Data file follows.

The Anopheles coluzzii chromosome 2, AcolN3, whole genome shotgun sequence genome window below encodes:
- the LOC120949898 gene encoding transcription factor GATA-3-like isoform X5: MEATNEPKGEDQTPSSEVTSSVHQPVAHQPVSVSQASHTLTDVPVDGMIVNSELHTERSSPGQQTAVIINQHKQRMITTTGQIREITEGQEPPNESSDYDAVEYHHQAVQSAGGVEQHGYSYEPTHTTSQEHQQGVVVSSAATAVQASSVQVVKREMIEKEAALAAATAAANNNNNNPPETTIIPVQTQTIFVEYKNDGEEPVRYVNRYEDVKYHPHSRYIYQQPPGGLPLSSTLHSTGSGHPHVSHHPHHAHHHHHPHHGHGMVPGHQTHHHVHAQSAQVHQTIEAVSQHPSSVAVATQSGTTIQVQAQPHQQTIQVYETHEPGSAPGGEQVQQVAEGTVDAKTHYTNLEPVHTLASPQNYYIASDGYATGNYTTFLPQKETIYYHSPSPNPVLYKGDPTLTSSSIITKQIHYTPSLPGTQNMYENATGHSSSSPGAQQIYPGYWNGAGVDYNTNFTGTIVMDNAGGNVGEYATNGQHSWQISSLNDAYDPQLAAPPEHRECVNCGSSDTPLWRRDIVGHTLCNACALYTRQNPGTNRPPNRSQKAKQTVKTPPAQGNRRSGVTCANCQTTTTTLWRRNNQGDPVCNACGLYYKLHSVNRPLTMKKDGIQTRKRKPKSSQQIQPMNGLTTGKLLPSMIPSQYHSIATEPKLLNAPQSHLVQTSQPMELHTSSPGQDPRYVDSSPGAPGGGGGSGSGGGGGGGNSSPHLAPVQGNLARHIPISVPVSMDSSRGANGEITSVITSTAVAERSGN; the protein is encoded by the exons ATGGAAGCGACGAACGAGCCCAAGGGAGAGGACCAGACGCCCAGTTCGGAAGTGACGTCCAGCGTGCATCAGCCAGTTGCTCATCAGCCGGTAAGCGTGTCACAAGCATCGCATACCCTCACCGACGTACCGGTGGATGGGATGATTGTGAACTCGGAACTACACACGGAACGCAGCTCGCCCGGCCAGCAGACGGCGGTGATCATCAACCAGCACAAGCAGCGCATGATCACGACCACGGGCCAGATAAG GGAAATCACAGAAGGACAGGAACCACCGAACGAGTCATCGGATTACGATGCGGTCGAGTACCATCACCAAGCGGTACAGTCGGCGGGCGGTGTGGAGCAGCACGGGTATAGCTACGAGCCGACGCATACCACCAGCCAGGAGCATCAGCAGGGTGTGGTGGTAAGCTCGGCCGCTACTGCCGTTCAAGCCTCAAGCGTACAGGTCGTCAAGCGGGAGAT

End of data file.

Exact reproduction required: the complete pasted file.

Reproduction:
The Anopheles coluzzii chromosome 2, AcolN3, whole genome shotgun sequence genome window below encodes:
- the LOC120949898 gene encoding transcription factor GATA-3-like isoform X5: MEATNEPKGEDQTPSSEVTSSVHQPVAHQPVSVSQASHTLTDVPVDGMIVNSELHTERSSPGQQTAVIINQHKQRMITTTGQIREITEGQEPPNESSDYDAVEYHHQAVQSAGGVEQHGYSYEPTHTTSQEHQQGVVVSSAATAVQASSVQVVKREMIEKEAALAAATAAANNNNNNPPETTIIPVQTQTIFVEYKNDGEEPVRYVNRYEDVKYHPHSRYIYQQPPGGLPLSSTLHSTGSGHPHVSHHPHHAHHHHHPHHGHGMVPGHQTHHHVHAQSAQVHQTIEAVSQHPSSVAVATQSGTTIQVQAQPHQQTIQVYETHEPGSAPGGEQVQQVAEGTVDAKTHYTNLEPVHTLASPQNYYIASDGYATGNYTTFLPQKETIYYHSPSPNPVLYKGDPTLTSSSIITKQIHYTPSLPGTQNMYENATGHSSSSPGAQQIYPGYWNGAGVDYNTNFTGTIVMDNAGGNVGEYATNGQHSWQISSLNDAYDPQLAAPPEHRECVNCGSSDTPLWRRDIVGHTLCNACALYTRQNPGTNRPPNRSQKAKQTVKTPPAQGNRRSGVTCANCQTTTTTLWRRNNQGDPVCNACGLYYKLHSVNRPLTMKKDGIQTRKRKPKSSQQIQPMNGLTTGKLLPSMIPSQYHSIATEPKLLNAPQSHLVQTSQPMELHTSSPGQDPRYVDSSPGAPGGGGGSGSGGGGGGGNSSPHLAPVQGNLARHIPISVPVSMDSSRGANGEITSVITSTAVAERSGN; the protein is encoded by the exons ATGGAAGCGACGAACGAGCCCAAGGGAGAGGACCAGACGCCCAGTTCGGAAGTGACGTCCAGCGTGCATCAGCCAGTTGCTCATCAGCCGGTAAGCGTGTCACAAGCATCGCATACCCTCACCGACGTACCGGTGGATGGGATGATTGTGAACTCGGAACTACACACGGAACGCAGCTCGCCCGGCCAGCAGACGGCGGTGATCATCAACCAGCACAAGCAGCGCATGATCACGACCACGGGCCAGATAAG GGAAATCACAGAAGGACAGGAACCACCGAACGAGTCATCGGATTACGATGCGGTCGAGTACCATCACCAAGCGGTACAGTCGGCGGGCGGTGTGGAGCAGCACGGGTATAGCTACGAGCCGACGCATACCACCAGCCAGGAGCATCAGCAGGGTGTGGTGGTAAGCTCGGCCGCTACTGCCGTTCAAGCCTCAAGCGTACAGGTCGTCAAGCGGGAGAT